The frequency with which employers use references is unmatched by the predictive power of references, which have only modest validity, especially if they are not structured. This has led many employers to ask for references only after candidates have been offered the job simply as a standard legal requirement but without taking into account any evaluative judgements made about the candidates.
Why are references not more valid? 1) Because referees have no interest in helping the prospective employers by providing accurate information about the candidate. In fact, if the candidate is worth retaining, the current employer may be less motivated to write a positive reference; but if the candidate is not worth retaining, that may be an incentive to persuade a prospective employer to hire the applicant. 2) Because referees are biased. 3) Because candidates provide names of referees who they believe will comment positively about them. Finally, 4) because all too often the same is said about all candidates requesting a reference (bright, hard-working, reliable, talented, etc.).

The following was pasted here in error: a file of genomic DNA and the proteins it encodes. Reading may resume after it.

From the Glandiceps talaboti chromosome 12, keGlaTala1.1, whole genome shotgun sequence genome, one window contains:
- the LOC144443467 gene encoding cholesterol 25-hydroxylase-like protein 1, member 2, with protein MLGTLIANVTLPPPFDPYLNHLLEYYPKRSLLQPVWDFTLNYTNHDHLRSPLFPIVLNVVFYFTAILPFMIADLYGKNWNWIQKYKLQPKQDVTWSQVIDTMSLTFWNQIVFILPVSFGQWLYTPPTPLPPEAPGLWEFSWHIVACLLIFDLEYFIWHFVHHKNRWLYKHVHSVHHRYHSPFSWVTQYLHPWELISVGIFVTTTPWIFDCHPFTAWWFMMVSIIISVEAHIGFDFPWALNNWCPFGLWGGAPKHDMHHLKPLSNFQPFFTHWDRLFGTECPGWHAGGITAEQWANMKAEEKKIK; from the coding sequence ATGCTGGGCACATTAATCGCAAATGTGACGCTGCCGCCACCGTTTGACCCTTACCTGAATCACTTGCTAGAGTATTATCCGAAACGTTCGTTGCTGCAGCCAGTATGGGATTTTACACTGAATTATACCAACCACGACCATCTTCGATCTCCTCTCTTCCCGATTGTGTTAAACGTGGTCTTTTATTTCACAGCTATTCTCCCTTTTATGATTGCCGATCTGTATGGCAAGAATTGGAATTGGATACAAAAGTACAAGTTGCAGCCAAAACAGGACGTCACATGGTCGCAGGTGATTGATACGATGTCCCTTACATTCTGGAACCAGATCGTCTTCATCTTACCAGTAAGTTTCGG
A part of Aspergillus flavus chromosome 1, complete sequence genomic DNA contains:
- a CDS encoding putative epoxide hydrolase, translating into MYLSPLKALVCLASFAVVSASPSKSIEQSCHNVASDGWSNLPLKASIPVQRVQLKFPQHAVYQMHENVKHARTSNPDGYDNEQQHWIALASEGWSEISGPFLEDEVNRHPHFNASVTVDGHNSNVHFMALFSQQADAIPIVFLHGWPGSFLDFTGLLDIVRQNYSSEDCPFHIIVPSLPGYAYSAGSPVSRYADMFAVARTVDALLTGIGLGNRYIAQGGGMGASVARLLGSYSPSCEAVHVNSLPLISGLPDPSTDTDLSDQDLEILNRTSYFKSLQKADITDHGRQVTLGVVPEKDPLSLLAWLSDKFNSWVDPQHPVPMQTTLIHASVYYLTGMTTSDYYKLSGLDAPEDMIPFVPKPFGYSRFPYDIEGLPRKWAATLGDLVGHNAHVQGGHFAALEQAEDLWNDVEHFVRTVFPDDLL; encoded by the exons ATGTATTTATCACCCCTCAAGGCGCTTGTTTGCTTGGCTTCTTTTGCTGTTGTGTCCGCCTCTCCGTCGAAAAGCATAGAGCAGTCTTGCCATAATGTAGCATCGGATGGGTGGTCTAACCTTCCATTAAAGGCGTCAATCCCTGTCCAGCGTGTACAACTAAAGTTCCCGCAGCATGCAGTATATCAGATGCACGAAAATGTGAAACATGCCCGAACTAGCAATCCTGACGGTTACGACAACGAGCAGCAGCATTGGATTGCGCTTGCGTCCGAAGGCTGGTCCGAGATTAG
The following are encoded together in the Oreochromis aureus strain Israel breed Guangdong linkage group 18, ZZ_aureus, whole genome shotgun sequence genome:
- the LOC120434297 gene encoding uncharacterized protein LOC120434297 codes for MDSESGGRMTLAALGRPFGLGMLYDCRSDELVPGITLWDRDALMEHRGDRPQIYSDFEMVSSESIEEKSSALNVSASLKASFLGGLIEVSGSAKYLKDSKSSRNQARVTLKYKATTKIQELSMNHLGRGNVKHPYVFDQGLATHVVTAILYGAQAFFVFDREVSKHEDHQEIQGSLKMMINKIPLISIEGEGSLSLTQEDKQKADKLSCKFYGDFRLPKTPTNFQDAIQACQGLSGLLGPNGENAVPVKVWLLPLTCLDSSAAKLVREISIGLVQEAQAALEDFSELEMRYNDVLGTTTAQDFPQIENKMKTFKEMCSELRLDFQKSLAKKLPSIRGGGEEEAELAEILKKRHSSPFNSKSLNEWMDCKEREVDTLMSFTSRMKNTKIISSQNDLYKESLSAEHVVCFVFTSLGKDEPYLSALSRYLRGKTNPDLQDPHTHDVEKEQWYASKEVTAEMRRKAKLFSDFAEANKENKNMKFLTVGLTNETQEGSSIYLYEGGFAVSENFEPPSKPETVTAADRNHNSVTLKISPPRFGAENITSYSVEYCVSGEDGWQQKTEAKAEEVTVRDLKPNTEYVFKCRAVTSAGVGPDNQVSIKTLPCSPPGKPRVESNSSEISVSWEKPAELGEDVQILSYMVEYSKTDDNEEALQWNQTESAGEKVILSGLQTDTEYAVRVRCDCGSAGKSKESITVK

The validity of references can be improved by using standardized forms, multiple referees, comparative ranking scales and preserving the anonymity of the referee. Still, the question remains whether in that case referees can provide any additional information to, say, psychometric tests, interviews and biodata.